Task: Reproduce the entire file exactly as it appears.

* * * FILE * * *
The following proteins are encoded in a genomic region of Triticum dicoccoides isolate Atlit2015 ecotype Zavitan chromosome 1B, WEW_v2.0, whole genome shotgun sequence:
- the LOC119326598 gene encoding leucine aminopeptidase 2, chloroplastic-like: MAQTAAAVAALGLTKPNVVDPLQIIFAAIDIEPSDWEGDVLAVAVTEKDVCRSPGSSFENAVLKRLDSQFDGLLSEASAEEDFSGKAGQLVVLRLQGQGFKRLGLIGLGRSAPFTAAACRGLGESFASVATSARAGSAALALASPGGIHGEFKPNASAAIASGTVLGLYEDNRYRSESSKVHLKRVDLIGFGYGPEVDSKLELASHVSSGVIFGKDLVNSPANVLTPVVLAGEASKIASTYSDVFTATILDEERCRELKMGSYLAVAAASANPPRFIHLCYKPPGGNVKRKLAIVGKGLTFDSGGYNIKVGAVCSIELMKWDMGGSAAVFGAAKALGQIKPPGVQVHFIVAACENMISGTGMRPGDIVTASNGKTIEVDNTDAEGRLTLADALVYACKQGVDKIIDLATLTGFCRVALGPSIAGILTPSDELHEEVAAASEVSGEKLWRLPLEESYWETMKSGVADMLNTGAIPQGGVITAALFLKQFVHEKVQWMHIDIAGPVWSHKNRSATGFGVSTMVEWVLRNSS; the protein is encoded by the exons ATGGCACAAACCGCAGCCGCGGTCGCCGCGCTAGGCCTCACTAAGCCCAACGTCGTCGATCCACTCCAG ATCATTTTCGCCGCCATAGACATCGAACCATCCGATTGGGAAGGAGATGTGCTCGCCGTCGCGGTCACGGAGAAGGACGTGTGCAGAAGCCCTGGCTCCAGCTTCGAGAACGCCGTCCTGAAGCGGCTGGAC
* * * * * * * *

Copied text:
The following proteins are encoded in a genomic region of Triticum dicoccoides isolate Atlit2015 ecotype Zavitan chromosome 1B, WEW_v2.0, whole genome shotgun sequence:
- the LOC119326598 gene encoding leucine aminopeptidase 2, chloroplastic-like: MAQTAAAVAALGLTKPNVVDPLQIIFAAIDIEPSDWEGDVLAVAVTEKDVCRSPGSSFENAVLKRLDSQFDGLLSEASAEEDFSGKAGQLVVLRLQGQGFKRLGLIGLGRSAPFTAAACRGLGESFASVATSARAGSAALALASPGGIHGEFKPNASAAIASGTVLGLYEDNRYRSESSKVHLKRVDLIGFGYGPEVDSKLELASHVSSGVIFGKDLVNSPANVLTPVVLAGEASKIASTYSDVFTATILDEERCRELKMGSYLAVAAASANPPRFIHLCYKPPGGNVKRKLAIVGKGLTFDSGGYNIKVGAVCSIELMKWDMGGSAAVFGAAKALGQIKPPGVQVHFIVAACENMISGTGMRPGDIVTASNGKTIEVDNTDAEGRLTLADALVYACKQGVDKIIDLATLTGFCRVALGPSIAGILTPSDELHEEVAAASEVSGEKLWRLPLEESYWETMKSGVADMLNTGAIPQGGVITAALFLKQFVHEKVQWMHIDIAGPVWSHKNRSATGFGVSTMVEWVLRNSS; the protein is encoded by the exons ATGGCACAAACCGCAGCCGCGGTCGCCGCGCTAGGCCTCACTAAGCCCAACGTCGTCGATCCACTCCAG ATCATTTTCGCCGCCATAGACATCGAACCATCCGATTGGGAAGGAGATGTGCTCGCCGTCGCGGTCACGGAGAAGGACGTGTGCAGAAGCCCTGGCTCCAGCTTCGAGAACGCCGTCCTGAAGCGGCTGGAC